Essential Architecture- Washington D.C.

Thomas Jefferson Memorial

architect

John Russell Pope, FAIA

location

Washington, DC

date

1943

style

NeoClassical

construction

Stone

type

Monument
 
Established April 13, 1943
Total visitation 2,312,726 (in 2005)





The Jefferson Memorial from outside

The Thomas Jefferson Memorial is a presidential memorial in Washington, D.C. that is dedicated to Thomas Jefferson, an American Founding Father and the third president of the United States.

The neoclassical building was designed by John Russell Pope. It was built by Philadelphia contractor John McShain and was completed in 1943. When completed, the memorial occupied one of the last significant sites left in the city.

Composed of circular marble steps, a portico, a circular colonnade of Ionic order columns, and a shallow dome, the building is open to the elements. Pope made references to the Roman Pantheon and Jefferson's own design for the Rotunda at the University of Virginia. It is situated in West Potomac Park, on the shore of the Tidal Basin of the Potomac River. The Jefferson Memorial and the White House located directly north, form one of the main anchor points in the area of the National Mall in D.C. The Washington Monument just east of the axis on the national Mall was intended to be located at the intersection of the White House and the site for the Jefferson Memorial to the south but soft swampy ground which defied nineteenth century engineering required it be sited to the east. The Jefferson Memorial is managed by the National Park Service under its National Mall and Memorial Parks division.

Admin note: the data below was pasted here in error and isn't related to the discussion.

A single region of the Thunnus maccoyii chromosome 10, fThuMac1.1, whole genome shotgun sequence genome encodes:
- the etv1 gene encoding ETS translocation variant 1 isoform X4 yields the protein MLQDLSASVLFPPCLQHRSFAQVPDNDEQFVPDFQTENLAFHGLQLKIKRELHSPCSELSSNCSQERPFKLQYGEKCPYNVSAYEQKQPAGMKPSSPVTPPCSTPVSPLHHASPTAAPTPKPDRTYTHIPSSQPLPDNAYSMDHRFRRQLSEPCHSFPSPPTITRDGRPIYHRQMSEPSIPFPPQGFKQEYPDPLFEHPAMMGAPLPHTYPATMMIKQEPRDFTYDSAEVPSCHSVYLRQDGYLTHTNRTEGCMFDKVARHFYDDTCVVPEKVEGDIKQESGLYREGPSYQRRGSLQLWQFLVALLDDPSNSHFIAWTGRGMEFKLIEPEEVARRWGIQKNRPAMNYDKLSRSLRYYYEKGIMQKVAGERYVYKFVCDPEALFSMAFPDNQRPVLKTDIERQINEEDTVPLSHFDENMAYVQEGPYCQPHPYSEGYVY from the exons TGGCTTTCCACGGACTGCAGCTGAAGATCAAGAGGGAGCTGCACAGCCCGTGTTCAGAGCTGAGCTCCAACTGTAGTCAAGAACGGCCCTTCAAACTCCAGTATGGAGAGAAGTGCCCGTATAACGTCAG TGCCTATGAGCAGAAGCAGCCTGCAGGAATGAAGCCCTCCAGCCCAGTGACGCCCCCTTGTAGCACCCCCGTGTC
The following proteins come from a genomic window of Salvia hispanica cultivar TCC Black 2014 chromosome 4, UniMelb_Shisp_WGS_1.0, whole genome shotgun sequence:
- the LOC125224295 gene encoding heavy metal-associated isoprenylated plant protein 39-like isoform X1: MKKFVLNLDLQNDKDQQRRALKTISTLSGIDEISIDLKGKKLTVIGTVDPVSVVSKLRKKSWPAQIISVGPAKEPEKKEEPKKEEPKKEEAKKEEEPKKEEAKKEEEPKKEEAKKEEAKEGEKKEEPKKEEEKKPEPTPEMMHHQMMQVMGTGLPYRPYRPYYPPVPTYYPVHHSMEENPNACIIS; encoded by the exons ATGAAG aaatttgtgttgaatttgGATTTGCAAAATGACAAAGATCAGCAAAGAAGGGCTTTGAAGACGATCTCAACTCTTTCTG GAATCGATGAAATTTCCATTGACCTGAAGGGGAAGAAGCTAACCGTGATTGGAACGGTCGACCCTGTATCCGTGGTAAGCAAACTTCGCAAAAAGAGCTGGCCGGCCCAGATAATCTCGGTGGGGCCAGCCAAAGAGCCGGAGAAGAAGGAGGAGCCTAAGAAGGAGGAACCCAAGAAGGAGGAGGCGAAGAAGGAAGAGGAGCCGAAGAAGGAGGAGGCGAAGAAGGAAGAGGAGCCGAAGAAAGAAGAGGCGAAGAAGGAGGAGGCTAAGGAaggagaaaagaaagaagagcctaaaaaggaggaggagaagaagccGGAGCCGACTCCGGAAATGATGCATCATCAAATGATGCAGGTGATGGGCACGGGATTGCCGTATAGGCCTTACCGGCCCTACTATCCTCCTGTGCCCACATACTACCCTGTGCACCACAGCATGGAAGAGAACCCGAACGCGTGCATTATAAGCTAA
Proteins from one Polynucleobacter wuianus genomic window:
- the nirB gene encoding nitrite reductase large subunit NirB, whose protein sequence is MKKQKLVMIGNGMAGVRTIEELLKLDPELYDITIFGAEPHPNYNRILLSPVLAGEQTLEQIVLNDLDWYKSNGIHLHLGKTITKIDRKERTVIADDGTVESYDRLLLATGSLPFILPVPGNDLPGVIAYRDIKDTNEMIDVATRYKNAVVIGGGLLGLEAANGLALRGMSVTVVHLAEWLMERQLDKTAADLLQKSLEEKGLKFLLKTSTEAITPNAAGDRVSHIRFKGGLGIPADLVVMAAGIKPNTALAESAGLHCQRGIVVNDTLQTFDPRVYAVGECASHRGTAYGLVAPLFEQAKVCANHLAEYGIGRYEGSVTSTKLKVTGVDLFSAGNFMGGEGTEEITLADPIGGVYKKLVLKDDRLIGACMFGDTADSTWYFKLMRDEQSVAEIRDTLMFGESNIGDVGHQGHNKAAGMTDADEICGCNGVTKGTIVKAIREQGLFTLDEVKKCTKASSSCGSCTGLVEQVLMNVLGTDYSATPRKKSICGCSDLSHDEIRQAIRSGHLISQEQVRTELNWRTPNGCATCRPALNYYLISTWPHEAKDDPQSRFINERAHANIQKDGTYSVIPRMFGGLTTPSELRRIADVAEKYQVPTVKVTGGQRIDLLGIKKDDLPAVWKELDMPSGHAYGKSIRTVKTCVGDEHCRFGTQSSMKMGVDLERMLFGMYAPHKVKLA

History
By 1930, there were monuments in Washington D.C. commemorating great United States presidents, including Abraham Lincoln and George Washington. President Franklin Roosevelt thought that Thomas Jefferson also deserved a monument. On June 26, 1934, following his initiative, Congress passed a resolution to create a monument commemorating Jefferson.